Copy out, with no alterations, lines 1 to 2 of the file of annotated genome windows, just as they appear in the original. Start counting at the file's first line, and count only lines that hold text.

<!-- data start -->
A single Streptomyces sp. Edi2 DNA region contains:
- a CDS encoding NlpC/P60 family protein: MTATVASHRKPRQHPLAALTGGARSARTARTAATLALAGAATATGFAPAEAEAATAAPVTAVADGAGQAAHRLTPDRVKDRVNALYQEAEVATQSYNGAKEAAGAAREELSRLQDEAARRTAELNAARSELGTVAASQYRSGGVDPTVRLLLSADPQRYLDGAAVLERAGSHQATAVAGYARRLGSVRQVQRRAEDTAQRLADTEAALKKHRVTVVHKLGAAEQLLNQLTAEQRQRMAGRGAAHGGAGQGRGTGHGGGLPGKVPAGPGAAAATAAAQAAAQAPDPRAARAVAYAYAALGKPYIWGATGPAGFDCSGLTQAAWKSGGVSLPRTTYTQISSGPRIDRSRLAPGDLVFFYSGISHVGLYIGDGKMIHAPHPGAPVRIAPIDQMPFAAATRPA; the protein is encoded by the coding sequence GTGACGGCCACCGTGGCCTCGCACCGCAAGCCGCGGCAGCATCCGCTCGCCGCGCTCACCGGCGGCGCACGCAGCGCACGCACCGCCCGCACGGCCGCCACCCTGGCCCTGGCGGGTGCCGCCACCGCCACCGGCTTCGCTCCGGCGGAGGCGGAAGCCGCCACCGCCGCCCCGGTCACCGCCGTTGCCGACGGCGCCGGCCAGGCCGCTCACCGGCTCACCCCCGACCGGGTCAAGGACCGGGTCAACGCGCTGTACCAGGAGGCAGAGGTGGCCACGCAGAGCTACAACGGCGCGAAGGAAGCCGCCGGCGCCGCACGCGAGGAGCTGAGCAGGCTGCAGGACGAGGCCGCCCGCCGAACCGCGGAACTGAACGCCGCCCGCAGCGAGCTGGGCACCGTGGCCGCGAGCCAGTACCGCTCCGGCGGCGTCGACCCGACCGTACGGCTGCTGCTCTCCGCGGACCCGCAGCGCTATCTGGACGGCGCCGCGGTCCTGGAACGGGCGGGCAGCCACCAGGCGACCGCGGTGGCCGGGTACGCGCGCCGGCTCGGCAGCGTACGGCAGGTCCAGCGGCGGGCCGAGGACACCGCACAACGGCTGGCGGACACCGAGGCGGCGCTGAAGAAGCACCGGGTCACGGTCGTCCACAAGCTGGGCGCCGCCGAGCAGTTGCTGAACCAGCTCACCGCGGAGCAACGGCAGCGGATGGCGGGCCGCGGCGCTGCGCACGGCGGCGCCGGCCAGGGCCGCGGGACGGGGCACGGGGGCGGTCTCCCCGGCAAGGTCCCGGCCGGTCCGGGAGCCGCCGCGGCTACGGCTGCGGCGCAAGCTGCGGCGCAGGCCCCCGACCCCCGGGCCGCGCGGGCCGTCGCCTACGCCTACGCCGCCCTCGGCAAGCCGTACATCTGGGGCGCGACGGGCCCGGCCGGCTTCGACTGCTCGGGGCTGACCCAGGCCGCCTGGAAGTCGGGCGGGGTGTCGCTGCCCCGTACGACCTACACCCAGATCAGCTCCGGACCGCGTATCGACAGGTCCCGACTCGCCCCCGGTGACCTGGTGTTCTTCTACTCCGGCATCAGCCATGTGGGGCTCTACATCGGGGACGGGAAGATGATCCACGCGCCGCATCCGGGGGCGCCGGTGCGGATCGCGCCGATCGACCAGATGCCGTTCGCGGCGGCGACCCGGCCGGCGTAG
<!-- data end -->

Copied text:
A single Streptomyces sp. Edi2 DNA region contains:
- a CDS encoding NlpC/P60 family protein: MTATVASHRKPRQHPLAALTGGARSARTARTAATLALAGAATATGFAPAEAEAATAAPVTAVADGAGQAAHRLTPDRVKDRVNALYQEAEVATQSYNGAKEAAGAAREELSRLQDEAARRTAELNAARSELGTVAASQYRSGGVDPTVRLLLSADPQRYLDGAAVLERAGSHQATAVAGYARRLGSVRQVQRRAEDTAQRLADTEAALKKHRVTVVHKLGAAEQLLNQLTAEQRQRMAGRGAAHGGAGQGRGTGHGGGLPGKVPAGPGAAAATAAAQAAAQAPDPRAARAVAYAYAALGKPYIWGATGPAGFDCSGLTQAAWKSGGVSLPRTTYTQISSGPRIDRSRLAPGDLVFFYSGISHVGLYIGDGKMIHAPHPGAPVRIAPIDQMPFAAATRPA; the protein is encoded by the coding sequence GTGACGGCCACCGTGGCCTCGCACCGCAAGCCGCGGCAGCATCCGCTCGCCGCGCTCACCGGCGGCGCACGCAGCGCACGCACCGCCCGCACGGCCGCCACCCTGGCCCTGGCGGGTGCCGCCACCGCCACCGGCTTCGCTCCGGCGGAGGCGGAAGCCGCCACCGCCGCCCCGGTCACCGCCGTTGCCGACGGCGCCGGCCAGGCCGCTCACCGGCTCACCCCCGACCGGGTCAAGGACCGGGTCAACGCGCTGTACCAGGAGGCAGAGGTGGCCACGCAGAGCTACAACGGCGCGAAGGAAGCCGCCGGCGCCGCACGCGAGGAGCTGAGCAGGCTGCAGGACGAGGCCGCCCGCCGAACCGCGGAACTGAACGCCGCCCGCAGCGAGCTGGGCACCGTGGCCGCGAGCCAGTACCGCTCCGGCGGCGTCGACCCGACCGTACGGCTGCTGCTCTCCGCGGACCCGCAGCGCTATCTGGACGGCGCCGCGGTCCTGGAACGGGCGGGCAGCCACCAGGCGACCGCGGTGGCCGGGTACGCGCGCCGGCTCGGCAGCGTACGGCAGGTCCAGCGGCGGGCCGAGGACACCGCACAACGGCTGGCGGACACCGAGGCGGCGCTGAAGAAGCACCGGGTCACGGTCGTCCACAAGCTGGGCGCCGCCGAGCAGTTGCTGAACCAGCTCACCGCGGAGCAACGGCAGCGGATGGCGGGCCGCGGCGCTGCGCACGGCGGCGCCGGCCAGGGCCGCGGGACGGGGCACGGGGGCGGTCTCCCCGGCAAGGTCCCGGCCGGTCCGGGAGCCGCCGCGGCTACGGCTGCGGCGCAAGCTGCGGCGCAGGCCCCCGACCCCCGGGCCGCGCGGGCCGTCGCCTACGCCTACGCCGCCCTCGGCAAGCCGTACATCTGGGGCGCGACGGGCCCGGCCGGCTTCGACTGCTCGGGGCTGACCCAGGCCGCCTGGAAGTCGGGCGGGGTGTCGCTGCCCCGTACGACCTACACCCAGATCAGCTCCGGACCGCGTATCGACAGGTCCCGACTCGCCCCCGGTGACCTGGTGTTCTTCTACTCCGGCATCAGCCATGTGGGGCTCTACATCGGGGACGGGAAGATGATCCACGCGCCGCATCCGGGGGCGCCGGTGCGGATCGCGCCGATCGACCAGATGCCGTTCGCGGCGGCGACCCGGCCGGCGTAG